So, the organization of the Pilgrimage went on, and last July I was one of the members of the great host of five thousand. It is the last pilgrimage I am ever going to attend. It was so strenuous. You had to take the brown trains and the green trains and so on, and I, who never was very good at submitting to discipline found it rather embarrassing at times. Luckily, I had a grandson with me. His father had been in the war and was wounded. My grandson soon took over the command and he used to lead me in the right way.
We had a wonderful departure from Quebec. By that time the spirit of the Pilgrimage had taken hold of the heart of Canada. Many and many letters I received from old soldiers, imploring me to get them taken, imploring me to try and raise the money for them to go. One felt if really we could have done so, it would have been a great thing for every man who had fought there to go on the Pilgrimage but, of course, 'it was impossible and some of the very best men, the men who did most and who suffered most, had to be left behind. I shall never forget our departure from Quebec, the glorious evening, and the ships coming down one after another. We saw the lights of the city on the hill and a great sunset behind the citadel as we moved out on our way to the old country of France which had meant so much to us and which lives so long in our memories with tender, amusing, tragic and inspiring thoughts.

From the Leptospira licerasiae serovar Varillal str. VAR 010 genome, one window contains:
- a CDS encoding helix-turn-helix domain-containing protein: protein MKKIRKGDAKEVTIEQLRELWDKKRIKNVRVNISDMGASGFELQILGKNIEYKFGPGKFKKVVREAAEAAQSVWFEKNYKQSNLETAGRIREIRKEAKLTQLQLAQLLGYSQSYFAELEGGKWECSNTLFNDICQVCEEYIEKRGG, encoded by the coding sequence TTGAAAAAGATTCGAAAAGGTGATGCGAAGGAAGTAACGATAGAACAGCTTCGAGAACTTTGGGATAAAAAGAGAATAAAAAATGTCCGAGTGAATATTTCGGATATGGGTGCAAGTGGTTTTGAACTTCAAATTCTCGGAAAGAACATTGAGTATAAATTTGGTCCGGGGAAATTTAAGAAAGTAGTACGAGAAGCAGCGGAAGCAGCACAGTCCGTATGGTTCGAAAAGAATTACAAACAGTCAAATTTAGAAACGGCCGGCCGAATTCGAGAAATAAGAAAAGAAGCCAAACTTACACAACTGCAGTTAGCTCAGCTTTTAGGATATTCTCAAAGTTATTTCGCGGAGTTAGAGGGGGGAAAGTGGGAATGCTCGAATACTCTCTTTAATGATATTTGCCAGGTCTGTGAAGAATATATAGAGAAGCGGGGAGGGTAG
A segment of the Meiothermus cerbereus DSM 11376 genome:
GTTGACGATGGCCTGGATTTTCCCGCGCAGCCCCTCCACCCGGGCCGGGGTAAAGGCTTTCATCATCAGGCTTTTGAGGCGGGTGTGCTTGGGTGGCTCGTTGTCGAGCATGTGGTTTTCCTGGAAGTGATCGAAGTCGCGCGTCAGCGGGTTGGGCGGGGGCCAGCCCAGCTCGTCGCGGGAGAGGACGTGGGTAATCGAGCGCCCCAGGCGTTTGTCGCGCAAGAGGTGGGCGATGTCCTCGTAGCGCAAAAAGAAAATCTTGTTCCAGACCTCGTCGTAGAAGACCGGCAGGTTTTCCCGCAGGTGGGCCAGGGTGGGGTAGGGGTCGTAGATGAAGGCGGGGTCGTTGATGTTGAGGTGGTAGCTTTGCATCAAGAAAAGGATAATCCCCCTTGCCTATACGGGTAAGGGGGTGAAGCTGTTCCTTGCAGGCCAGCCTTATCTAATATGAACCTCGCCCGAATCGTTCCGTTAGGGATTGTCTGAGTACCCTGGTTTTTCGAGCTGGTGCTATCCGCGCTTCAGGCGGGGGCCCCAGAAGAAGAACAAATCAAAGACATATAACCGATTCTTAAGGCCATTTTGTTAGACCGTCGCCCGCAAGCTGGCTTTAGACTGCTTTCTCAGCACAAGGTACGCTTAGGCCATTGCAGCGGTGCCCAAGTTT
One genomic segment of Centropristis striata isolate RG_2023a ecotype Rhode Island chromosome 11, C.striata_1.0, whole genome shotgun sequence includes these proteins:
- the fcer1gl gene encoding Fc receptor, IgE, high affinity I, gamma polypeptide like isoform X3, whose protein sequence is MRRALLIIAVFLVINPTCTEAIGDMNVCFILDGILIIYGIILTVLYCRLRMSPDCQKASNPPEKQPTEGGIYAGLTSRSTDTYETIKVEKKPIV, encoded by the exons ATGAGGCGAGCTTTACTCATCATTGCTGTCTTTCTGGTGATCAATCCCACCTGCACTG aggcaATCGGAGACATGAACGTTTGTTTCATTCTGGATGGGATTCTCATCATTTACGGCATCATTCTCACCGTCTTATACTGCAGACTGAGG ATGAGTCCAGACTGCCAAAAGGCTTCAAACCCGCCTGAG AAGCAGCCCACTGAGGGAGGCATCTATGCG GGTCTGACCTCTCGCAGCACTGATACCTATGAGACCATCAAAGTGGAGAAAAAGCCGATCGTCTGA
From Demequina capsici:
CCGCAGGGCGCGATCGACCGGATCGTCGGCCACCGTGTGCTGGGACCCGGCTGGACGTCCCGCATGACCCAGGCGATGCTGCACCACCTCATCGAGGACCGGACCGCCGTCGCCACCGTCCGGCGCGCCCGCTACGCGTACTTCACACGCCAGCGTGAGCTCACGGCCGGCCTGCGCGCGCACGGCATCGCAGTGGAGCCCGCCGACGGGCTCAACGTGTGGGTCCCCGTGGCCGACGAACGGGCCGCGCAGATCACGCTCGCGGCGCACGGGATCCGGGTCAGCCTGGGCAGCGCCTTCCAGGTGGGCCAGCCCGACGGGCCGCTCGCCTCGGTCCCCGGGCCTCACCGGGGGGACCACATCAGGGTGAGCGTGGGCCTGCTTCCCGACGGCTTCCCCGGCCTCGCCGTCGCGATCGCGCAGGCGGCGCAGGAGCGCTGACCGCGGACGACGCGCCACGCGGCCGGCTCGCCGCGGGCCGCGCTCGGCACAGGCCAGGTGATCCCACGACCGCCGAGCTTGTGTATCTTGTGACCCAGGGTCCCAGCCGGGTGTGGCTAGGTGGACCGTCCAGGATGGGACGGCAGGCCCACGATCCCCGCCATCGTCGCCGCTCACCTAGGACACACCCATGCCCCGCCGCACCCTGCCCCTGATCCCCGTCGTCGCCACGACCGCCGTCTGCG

Luckily for us, Heaven was on, the side of Canada. We had a delightful voyage. The weather was fine and people were all friendly. When I said I was going to the Pilgrimage some of my friends said, "Oh, you are going on that great spree. You will have to play crown and anchor and all sorts of other things which are associated with the lives of the soldiers in the war." There was nothing of that kind. There was something about the object of that journey which, I think, underlay all our merriment and all our delight in the voyage, something which sanctified it, and when we arrived at Le Havre and actually got on French soil, and when we heard the cheers of the French people, "Vive le Canada," we began to enter even more really and deeply into the spirit of the great Pilgrimage. Wherever we went the Canadians were received with the most enthusiastic applause and you know such a thing spoils a man. On my return to London, I met some of the soldiers there and I said, "I am so lonely. I have walked these streets and there isn't a soul who has called out 'Vive 'le Canada' or shouted applause," and they said the same thing. We got spoilt by the wonderful reception which France gave the Canadians.